Can Internet-based continuing medical education improve physicians' skin cancer knowledge and skills?

J Gen Intern Med. 2001 Jan;16(1):50-6. doi: 10.1111/j.1525-1497.2001.00615.x.


We sought to determine whether an Internet-based continuing medical education (CME) program could improve physician confidence, knowledge, and clinical skills in managing pigmented skin lesions. The CME program provided an interactive, customized learning experience and incorporated well-established guidelines for recognizing malignant melanoma. During a 6-week evaluation period, 354 physicians completed the on-line program as well as a pretest and an identical posttest. Use of the CME program was associated with significant improvements in physician confidence, correct answers to a 10-question knowledge test (52% vs 85% correct), and correct answers to a 15-question clinical skills test (81% vs 90% correct). We found that the overall improvement in clinical skills was due to a marked increase in specificity and a small decrease in sensitivity for evaluating pigmented lesions. User satisfaction was extremely high. This popular and easily distributed online CME program increased physicians' confidence and knowledge of skin cancer. Remaining challenges include improving the program to increase physician sensitivity for evaluating pigmented lesions while preserving the enhanced specificity.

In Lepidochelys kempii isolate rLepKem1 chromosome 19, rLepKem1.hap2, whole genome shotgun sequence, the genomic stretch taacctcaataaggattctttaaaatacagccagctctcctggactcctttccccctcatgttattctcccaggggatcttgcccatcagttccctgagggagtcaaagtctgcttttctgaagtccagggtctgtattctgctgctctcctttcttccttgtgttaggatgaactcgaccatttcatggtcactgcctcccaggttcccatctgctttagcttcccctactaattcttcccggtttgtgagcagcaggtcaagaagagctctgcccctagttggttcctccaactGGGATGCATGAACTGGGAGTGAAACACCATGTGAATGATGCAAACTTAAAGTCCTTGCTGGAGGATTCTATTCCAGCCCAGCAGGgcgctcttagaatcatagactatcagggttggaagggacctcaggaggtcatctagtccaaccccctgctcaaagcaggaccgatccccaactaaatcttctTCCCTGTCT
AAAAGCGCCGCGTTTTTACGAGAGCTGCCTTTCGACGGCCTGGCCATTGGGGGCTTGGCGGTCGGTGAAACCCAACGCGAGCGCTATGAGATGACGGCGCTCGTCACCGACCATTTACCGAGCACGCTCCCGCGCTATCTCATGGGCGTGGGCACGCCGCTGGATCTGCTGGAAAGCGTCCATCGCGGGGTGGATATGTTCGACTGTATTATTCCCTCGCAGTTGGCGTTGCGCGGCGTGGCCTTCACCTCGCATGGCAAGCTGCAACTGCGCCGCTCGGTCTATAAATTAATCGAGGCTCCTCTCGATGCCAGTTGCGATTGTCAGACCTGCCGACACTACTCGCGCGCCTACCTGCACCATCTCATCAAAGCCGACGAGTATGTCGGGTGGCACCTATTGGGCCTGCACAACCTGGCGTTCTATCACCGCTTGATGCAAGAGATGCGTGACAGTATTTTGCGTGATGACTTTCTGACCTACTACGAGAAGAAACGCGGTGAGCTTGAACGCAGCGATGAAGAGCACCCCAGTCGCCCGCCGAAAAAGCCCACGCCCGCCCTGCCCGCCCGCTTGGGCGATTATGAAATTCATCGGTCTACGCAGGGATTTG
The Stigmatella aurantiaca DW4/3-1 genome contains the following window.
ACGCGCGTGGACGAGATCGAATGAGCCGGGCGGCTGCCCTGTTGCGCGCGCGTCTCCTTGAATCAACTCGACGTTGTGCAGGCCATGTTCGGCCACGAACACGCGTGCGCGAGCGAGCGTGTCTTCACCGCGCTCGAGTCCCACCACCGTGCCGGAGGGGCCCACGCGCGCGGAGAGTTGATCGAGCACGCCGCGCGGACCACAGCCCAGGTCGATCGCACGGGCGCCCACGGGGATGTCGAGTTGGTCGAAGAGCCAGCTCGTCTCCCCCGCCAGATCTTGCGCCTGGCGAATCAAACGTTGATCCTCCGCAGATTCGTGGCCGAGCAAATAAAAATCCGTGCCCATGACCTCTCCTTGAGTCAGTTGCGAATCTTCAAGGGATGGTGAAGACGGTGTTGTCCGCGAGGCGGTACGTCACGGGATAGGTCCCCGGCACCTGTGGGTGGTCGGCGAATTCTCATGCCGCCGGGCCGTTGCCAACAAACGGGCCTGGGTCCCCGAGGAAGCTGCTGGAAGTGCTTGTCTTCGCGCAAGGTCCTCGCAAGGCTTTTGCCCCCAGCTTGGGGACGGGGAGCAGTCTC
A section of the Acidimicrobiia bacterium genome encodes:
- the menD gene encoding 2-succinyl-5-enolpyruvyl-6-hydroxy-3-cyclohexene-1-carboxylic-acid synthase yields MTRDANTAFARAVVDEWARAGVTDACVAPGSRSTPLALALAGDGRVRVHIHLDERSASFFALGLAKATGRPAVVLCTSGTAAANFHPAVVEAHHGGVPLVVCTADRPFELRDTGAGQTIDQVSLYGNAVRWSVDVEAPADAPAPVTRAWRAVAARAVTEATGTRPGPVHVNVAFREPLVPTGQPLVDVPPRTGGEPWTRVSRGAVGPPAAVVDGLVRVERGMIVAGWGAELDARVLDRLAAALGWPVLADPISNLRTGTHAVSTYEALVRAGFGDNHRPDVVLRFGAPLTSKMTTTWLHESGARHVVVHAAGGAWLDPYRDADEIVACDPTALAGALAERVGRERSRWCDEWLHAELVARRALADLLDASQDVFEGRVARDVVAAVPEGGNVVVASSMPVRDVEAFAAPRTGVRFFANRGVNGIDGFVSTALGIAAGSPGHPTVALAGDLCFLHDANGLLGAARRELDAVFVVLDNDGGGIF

Publication types

  • Research Support, U.S. Gov't, P.H.S.

MeSH terms

  • Computer-Assisted Instruction*
  • Education, Medical, Continuing / organization & administration*
  • Humans
  • Internet*
  • Melanoma*
  • Skin Neoplasms*